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Last Updated: Wednesday, 22 September, 2004, 23:25 GMT 00:25 UK
Safer route to gene therapy found
Image of DNA
A special sequence of DNA was inserted
Scientists say they have found a safer way of controlling genes to treat disease.

Current methods of switching genes on and off usually involve complicated systems and have serious side effects like cancer.

Scientists at the Children's Hospital in Boston say their new system should help overcome some of these problems.

They told Nature it could be used to treat a broad range of diseases and conditions in the future.

This new method adds an important new safety feature to the gene therapy toolbox
Lead researcher Dr Richard Mulligan

Researchers have been looking at ways to treat diseases due to faulty genes, like cystic fibrosis, using gene therapy.

For example, a gene could be added to replace a broken one.

These "therapeutic" genes then need to be controlled - switched on and off as required.

Current methods used to control genes usually involve a complicated three-step process.

Safety concerns

It requires a "promoter", which is a piece of DNA coding, a special activating protein that makes this coding work, and a drug that, in turn, enables the protein to work.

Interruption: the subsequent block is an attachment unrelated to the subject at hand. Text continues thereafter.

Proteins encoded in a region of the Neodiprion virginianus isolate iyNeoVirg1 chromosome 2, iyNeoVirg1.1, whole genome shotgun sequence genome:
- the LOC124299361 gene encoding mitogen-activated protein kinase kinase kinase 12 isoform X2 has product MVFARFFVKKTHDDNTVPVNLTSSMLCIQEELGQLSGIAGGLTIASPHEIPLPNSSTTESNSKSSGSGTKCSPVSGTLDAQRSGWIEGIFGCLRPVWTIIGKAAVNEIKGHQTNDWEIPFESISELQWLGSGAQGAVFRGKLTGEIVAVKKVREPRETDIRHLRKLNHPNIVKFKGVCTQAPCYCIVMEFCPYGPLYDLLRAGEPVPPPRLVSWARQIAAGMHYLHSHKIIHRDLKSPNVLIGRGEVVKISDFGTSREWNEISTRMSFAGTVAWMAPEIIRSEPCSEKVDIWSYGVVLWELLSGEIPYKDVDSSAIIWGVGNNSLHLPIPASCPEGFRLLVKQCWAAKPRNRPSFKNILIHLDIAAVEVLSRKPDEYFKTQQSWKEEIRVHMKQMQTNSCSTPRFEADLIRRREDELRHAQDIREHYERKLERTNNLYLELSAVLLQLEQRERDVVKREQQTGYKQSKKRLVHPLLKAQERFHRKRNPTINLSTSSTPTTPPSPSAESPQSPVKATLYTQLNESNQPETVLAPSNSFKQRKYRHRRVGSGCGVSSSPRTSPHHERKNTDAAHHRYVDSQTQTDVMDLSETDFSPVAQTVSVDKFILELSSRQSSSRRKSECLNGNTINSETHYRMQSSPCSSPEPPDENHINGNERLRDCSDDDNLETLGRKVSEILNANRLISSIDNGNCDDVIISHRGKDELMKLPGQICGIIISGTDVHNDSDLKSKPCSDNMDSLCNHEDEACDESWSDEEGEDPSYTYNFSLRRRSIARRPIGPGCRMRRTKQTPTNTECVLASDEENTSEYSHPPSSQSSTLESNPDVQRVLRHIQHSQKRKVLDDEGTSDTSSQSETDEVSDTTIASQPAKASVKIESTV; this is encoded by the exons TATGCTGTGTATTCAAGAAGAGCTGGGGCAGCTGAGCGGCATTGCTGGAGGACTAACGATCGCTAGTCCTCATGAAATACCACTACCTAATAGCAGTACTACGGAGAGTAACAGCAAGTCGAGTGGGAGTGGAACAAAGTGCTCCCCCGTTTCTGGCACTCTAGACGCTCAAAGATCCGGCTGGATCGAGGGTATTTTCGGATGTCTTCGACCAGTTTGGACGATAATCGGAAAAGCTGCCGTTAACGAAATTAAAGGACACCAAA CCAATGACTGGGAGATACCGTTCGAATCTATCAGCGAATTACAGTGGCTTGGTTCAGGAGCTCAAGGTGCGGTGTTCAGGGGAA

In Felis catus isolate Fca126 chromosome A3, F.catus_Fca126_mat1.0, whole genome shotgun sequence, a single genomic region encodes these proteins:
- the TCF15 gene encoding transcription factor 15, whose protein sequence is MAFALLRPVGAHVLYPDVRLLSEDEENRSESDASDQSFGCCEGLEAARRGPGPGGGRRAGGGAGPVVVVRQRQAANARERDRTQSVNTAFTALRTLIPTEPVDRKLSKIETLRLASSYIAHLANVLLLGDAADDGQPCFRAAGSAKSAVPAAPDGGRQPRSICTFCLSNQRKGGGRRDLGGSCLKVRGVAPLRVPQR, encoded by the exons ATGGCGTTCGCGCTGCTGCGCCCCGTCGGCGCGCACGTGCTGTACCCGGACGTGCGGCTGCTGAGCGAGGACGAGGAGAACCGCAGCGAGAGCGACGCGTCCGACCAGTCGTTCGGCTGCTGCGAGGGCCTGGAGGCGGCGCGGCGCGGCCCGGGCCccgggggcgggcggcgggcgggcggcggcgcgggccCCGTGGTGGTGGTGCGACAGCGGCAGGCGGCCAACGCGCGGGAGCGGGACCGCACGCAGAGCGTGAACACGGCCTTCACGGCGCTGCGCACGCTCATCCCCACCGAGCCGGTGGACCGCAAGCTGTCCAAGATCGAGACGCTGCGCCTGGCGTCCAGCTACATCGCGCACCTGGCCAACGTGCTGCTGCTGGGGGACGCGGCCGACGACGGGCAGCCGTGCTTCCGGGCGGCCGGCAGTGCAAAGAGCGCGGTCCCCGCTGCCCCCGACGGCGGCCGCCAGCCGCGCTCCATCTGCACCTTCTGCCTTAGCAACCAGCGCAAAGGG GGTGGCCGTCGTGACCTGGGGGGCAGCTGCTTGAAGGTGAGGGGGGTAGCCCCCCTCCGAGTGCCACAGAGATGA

There are concerns that the activating protein could switch on other systems as well, leading to unwanted side effects like leukaemia - a cancer of the blood cells.

Also, these methods only work with a handful of specific drugs.

In contrast, Dr Richard Mulligan and colleagues say their new method would work with any drug or chemical change in the body.

It is much simpler, involving only one step.

It is also easier to turn on and off than current methods, allowing treatment to be stopped if unwanted side effects do occur.

The new method involves inserting a special DNA sequence into the patient's own genes or into the therapeutic gene introduced by gene therapy.

Clever switch

This piece of DNA holds coding for making something called ribozyme.

Ribozyme contains the instructions for switching genes on, but has a natural tendency to split itself in half meaning the instructions cannot be read and the genes remain switched off.

Drugs can stop ribozyme splitting so the "therapeutic" genes are switched on.

Dr Mulligan said: "With recent concerns about the development of leukaemia in several children treated with gene therapy, this new method adds an important new safety feature to the gene therapy toolbox."

Professor Andrew Read, professor of human genetics at Manchester University, said: "This is a clever trick of doing it with just the one gene.

"It's a better switch than we had before.

"If you can get a gene into a cell this gives you a much better way of controlling it."

He said having better control should allow scientists to switch off the gene if there were safety concerns.

"When you can do gene therapy it means you can do it with rather more confidence in its safety than you could before," he said.

Gene therapy trial for tumours
02 Aug 04  |  Scotland

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